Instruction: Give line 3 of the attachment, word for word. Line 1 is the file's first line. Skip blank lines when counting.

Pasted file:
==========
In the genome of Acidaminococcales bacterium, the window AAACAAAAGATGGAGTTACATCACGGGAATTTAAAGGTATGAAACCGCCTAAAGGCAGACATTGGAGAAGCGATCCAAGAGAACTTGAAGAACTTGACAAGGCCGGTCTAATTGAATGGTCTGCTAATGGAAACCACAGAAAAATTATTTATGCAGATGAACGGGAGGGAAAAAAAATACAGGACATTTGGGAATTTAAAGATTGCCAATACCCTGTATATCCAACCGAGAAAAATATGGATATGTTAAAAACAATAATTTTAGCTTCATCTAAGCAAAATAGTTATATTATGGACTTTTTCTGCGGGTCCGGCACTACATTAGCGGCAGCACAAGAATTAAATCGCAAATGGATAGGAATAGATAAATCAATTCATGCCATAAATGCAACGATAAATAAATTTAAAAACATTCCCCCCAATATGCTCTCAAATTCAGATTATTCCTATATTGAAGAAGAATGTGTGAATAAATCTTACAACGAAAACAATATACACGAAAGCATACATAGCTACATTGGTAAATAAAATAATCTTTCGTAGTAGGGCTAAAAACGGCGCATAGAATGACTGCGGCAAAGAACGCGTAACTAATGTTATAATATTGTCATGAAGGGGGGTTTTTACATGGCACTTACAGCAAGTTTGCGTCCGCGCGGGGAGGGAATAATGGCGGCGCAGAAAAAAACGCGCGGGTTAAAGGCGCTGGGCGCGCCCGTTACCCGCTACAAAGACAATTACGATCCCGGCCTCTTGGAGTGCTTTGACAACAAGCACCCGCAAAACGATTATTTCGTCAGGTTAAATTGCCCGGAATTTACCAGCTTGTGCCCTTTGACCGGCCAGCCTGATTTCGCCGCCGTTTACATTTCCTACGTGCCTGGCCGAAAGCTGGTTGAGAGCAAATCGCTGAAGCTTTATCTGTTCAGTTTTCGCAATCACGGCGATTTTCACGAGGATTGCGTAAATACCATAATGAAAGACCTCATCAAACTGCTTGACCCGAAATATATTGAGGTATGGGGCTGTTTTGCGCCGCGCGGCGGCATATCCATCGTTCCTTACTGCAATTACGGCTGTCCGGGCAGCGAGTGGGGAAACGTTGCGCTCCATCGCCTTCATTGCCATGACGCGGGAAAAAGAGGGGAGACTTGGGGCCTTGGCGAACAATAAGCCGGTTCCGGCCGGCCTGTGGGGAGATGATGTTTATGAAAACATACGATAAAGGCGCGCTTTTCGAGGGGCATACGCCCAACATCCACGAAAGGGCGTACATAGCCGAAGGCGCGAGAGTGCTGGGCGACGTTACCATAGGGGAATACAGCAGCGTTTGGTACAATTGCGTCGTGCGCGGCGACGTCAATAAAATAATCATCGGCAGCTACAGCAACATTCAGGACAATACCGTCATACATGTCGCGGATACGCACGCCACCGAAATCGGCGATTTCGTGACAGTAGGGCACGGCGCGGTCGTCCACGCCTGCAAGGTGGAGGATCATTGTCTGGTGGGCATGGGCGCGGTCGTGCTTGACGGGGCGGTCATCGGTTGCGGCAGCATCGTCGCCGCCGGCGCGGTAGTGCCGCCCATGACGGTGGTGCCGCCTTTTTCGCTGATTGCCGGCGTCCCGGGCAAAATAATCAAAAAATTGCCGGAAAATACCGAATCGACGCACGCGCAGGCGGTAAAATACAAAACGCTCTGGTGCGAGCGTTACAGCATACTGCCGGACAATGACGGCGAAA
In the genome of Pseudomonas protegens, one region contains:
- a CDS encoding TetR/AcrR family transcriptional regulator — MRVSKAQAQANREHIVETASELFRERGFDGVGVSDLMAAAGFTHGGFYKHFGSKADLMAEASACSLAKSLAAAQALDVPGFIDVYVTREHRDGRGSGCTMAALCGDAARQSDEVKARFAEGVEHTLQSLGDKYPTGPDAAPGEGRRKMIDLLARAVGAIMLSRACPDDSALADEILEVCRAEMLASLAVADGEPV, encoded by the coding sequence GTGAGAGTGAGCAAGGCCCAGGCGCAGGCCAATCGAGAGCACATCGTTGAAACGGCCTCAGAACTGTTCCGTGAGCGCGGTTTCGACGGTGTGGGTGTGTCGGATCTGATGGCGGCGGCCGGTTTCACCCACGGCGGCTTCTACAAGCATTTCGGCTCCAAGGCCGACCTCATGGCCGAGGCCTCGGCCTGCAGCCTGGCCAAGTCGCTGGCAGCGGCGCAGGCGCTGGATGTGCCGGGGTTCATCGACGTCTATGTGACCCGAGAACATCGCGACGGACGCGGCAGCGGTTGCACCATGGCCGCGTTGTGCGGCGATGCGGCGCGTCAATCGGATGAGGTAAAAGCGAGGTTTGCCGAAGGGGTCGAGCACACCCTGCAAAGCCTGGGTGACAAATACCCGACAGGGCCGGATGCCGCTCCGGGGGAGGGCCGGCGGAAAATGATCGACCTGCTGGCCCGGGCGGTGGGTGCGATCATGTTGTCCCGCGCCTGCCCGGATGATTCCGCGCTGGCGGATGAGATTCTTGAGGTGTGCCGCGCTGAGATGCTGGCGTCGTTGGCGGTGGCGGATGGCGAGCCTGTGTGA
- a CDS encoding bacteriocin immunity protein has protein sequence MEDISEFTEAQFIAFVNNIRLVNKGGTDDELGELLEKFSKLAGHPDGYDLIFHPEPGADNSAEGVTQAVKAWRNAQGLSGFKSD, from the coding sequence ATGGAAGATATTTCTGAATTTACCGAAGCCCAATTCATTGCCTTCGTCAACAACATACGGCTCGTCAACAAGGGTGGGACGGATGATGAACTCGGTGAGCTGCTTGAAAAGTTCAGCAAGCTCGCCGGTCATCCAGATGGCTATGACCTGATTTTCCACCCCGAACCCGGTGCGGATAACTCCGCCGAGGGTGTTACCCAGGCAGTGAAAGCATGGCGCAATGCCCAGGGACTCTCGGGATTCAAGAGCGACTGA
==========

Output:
- a CDS encoding TetR/AcrR family transcriptional regulator — MRVSKAQAQANREHIVETASELFRERGFDGVGVSDLMAAAGFTHGGFYKHFGSKADLMAEASACSLAKSLAAAQALDVPGFIDVYVTREHRDGRGSGCTMAALCGDAARQSDEVKARFAEGVEHTLQSLGDKYPTGPDAAPGEGRRKMIDLLARAVGAIMLSRACPDDSALADEILEVCRAEMLASLAVADGEPV, encoded by the coding sequence GTGAGAGTGAGCAAGGCCCAGGCGCAGGCCAATCGAGAGCACATCGTTGAAACGGCCTCAGAACTGTTCCGTGAGCGCGGTTTCGACGGTGTGGGTGTGTCGGATCTGATGGCGGCGGCCGGTTTCACCCACGGCGGCTTCTACAAGCATTTCGGCTCCAAGGCCGACCTCATGGCCGAGGCCTCGGCCTGCAGCCTGGCCAAGTCGCTGGCAGCGGCGCAGGCGCTGGATGTGCCGGGGTTCATCGACGTCTATGTGACCCGAGAACATCGCGACGGACGCGGCAGCGGTTGCACCATGGCCGCGTTGTGCGGCGATGCGGCGCGTCAATCGGATGAGGTAAAAGCGAGGTTTGCCGAAGGGGTCGAGCACACCCTGCAAAGCCTGGGTGACAAATACCCGACAGGGCCGGATGCCGCTCCGGGGGAGGGCCGGCGGAAAATGATCGACCTGCTGGCCCGGGCGGTGGGTGCGATCATGTTGTCCCGCGCCTGCCCGGATGATTCCGCGCTGGCGGATGAGATTCTTGAGGTGTGCCGCGCTGAGATGCTGGCGTCGTTGGCGGTGGCGGATGGCGAGCCTGTGTGA